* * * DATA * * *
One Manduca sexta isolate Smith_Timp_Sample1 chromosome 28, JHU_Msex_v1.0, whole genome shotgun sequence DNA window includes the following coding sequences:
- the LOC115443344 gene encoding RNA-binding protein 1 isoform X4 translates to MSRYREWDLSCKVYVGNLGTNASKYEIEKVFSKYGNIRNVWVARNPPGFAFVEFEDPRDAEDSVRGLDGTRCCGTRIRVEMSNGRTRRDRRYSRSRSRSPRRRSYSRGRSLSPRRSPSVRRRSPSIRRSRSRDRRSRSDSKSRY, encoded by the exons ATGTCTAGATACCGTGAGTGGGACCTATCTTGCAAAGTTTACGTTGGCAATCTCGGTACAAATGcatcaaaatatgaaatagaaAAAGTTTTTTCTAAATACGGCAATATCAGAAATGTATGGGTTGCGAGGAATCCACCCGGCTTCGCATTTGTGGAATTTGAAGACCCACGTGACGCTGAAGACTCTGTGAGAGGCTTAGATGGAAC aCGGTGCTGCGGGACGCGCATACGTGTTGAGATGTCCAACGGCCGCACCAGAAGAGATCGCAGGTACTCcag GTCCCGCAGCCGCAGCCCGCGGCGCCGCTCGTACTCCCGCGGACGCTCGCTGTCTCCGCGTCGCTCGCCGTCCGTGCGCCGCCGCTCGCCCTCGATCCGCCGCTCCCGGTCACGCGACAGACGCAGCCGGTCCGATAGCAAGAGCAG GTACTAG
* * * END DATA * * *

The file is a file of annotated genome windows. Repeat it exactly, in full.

One Manduca sexta isolate Smith_Timp_Sample1 chromosome 28, JHU_Msex_v1.0, whole genome shotgun sequence DNA window includes the following coding sequences:
- the LOC115443344 gene encoding RNA-binding protein 1 isoform X4 translates to MSRYREWDLSCKVYVGNLGTNASKYEIEKVFSKYGNIRNVWVARNPPGFAFVEFEDPRDAEDSVRGLDGTRCCGTRIRVEMSNGRTRRDRRYSRSRSRSPRRRSYSRGRSLSPRRSPSVRRRSPSIRRSRSRDRRSRSDSKSRY, encoded by the exons ATGTCTAGATACCGTGAGTGGGACCTATCTTGCAAAGTTTACGTTGGCAATCTCGGTACAAATGcatcaaaatatgaaatagaaAAAGTTTTTTCTAAATACGGCAATATCAGAAATGTATGGGTTGCGAGGAATCCACCCGGCTTCGCATTTGTGGAATTTGAAGACCCACGTGACGCTGAAGACTCTGTGAGAGGCTTAGATGGAAC aCGGTGCTGCGGGACGCGCATACGTGTTGAGATGTCCAACGGCCGCACCAGAAGAGATCGCAGGTACTCcag GTCCCGCAGCCGCAGCCCGCGGCGCCGCTCGTACTCCCGCGGACGCTCGCTGTCTCCGCGTCGCTCGCCGTCCGTGCGCCGCCGCTCGCCCTCGATCCGCCGCTCCCGGTCACGCGACAGACGCAGCCGGTCCGATAGCAAGAGCAG GTACTAG